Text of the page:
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Storing bits and then writing them to a file

Hi again,

I am implementing the Huffman Compression algorithm. This requires the program to store an appendable length of bits. This length then has to be written to a file.

I have been looking for data structures to store lengths of bits, but without much success. Also for the best way to then write these to a file.

Any help would be much appreciated. Thank you in advance.

Andy
0
acrxx
Asked:
acrxx
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3 Solutions
 
aozarovCommented:
Check: java.util.BitSet
You can call toString() and save it to file as a String. (or you can serialize the object if you don't care about the format).
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aozarovCommented:
bitSet.set(int index, boolean value) will expand the bit set as much as needed.
You might want to take a look at http://www.hta-bi.bfh.ch/~hew/java/software/Huffman/ which also uses BitSet
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CodingExpertsCommented:
// This routine sets bit n in b.
byte BitSet(byte b, int n)
{
      b|=1<<(n-1);
      return(b);
}

// Convert a dual number representation in String format to an array of bytes.
void String2Bytes(String s, byte[] barray)
{
      int i,j,l=s.length()/8;
      for (j=0;j<l;j++) {
            for (i=0;i<8;i++) {      
                  if (s.charAt(i+(j*8))=='1') barray[j]=BitSet(barray[j],8-i);
            }
      }
      l=s.length()%8;
      for (i=0;i<l;i++) {
              if (s.charAt(i+(j*8))=='1') barray[j]=BitSet(barray[j],8-i);
      }
}

-CE
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WebstormCommented:
Hi acrxx,

you can use this :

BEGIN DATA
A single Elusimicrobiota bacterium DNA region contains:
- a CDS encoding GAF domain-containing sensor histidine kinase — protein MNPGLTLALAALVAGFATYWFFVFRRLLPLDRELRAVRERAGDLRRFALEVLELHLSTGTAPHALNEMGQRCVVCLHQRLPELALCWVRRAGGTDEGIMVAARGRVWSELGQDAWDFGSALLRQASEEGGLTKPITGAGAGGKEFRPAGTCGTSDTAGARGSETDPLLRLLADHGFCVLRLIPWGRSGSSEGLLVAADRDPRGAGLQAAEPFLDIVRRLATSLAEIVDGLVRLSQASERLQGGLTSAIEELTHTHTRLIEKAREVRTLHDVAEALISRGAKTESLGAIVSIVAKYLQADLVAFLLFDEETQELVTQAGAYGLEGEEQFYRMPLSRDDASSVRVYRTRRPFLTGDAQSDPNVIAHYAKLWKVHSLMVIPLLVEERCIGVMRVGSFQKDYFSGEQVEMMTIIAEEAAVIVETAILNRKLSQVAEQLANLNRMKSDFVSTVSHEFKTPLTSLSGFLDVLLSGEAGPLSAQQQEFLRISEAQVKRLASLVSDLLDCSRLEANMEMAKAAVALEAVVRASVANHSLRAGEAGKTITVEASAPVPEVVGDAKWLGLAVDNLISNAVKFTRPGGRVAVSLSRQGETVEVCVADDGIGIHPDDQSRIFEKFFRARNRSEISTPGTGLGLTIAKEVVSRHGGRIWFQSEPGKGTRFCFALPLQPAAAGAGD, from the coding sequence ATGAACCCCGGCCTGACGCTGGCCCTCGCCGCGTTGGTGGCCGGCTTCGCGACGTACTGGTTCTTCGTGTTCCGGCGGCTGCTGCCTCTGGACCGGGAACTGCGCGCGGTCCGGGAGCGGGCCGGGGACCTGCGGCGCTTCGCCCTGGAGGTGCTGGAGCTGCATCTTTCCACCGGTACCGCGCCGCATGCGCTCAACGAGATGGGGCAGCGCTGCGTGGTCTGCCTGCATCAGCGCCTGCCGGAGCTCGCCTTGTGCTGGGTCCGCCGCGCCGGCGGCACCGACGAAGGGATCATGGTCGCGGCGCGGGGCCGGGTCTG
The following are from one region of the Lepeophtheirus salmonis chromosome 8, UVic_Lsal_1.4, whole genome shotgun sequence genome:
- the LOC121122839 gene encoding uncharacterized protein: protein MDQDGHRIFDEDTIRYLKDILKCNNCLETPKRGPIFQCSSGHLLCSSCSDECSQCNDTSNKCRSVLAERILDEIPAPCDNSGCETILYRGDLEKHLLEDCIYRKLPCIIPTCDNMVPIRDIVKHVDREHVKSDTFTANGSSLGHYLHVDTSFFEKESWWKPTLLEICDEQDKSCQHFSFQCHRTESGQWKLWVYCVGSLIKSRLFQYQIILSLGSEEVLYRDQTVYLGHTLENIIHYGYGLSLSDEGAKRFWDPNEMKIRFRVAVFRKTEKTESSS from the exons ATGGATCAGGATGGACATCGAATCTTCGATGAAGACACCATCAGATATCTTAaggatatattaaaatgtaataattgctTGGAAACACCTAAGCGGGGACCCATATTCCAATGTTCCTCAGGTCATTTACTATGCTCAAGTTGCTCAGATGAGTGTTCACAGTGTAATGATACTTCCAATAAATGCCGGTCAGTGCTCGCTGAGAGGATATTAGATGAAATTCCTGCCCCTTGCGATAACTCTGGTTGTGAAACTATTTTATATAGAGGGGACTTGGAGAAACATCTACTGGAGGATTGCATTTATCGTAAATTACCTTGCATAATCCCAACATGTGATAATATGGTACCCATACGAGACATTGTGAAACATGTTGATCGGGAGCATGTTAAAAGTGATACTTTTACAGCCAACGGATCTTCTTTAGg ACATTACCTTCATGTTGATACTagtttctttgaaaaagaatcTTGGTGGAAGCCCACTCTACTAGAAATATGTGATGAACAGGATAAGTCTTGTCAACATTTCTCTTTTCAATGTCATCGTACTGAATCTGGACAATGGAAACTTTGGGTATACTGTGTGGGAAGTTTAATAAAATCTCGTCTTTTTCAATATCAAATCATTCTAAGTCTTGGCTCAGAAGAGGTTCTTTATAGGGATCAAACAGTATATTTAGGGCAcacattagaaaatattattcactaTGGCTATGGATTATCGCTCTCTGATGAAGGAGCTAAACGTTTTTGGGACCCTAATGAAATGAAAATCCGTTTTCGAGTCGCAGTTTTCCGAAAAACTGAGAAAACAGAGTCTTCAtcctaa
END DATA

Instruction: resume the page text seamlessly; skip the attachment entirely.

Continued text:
int tmp=0, // store written bits until we get a whole byte
     nbit=8; // number of bits that can be stored in tmp

/*
    bits : contains your bit values (high bits first)
    nbits : number of bits to be written
*/
void writeBits(OutputStream out,int bits, int nbits)
{
    while (nbits>0)
    {
        int n=(nbits>nbit)?nbit:nbits;

        nbits-=n;
        nbit-=n;
        tmp|=(  (bits>>>nbits)&( (1<<n)-1 )  )<<nbit;

        if (nbit==0) // no more bits can be stored in tmp
        {
            out.write(tmp);
            tmp=0;
            nbit=8;
        }
    }
}

// call this method just before closing your output stream
void flushBits(OutputStream out)
{
        if (nbit<0) out.write(tmp);
}
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WebstormCommented:
>>void flushBits(OutputStream out)
>>{
>>        if (nbit<0) out.write(tmp);

should be :

void flushBits(OutputStream out)
{
        if (nbit<8) out.write(tmp);
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acrxxAuthor Commented:
Does this mean, I can store the bitstream in int form, and the equivalent is then written to the file in bit form?

when:
int bits = 10001111

is then stored in the file as 10001111 in bits

Is that correct?
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aozarovCommented:
No, integer has 4 bytes and therfore can represent 4 * 8 bits.
You can display it in the form of 101.. (binary form) by doing Integer.toBinaryString(bits).
But again, you are limited to 32 bits and to manipulate it you will have to use the binary operations (|, <, > ~, &, ..)
BitSet doesn't have the size limitation.
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WebstormCommented:
>> Is that correct?
You can use my code to put each code when you generate them.
One Huffman code never exceed 16 bits (or less).

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WebstormCommented:
You can directly write the bits to a file (use a FileOutputStream for the "out" parameter)
Or, if you want to get a byte array, use a ByteArrayOutputStream.
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aozarovCommented:
>> One Huffman code never exceed 16 bits
Why is that? I don't think there is a limit to the number of bits that can be used by Huffman code (that is very much depends on the amount of symbols you  are trying to encode).
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acrxxAuthor Commented:
Thanks to all for relieving me of the headache I was having over this :)
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WebstormCommented:
:-)
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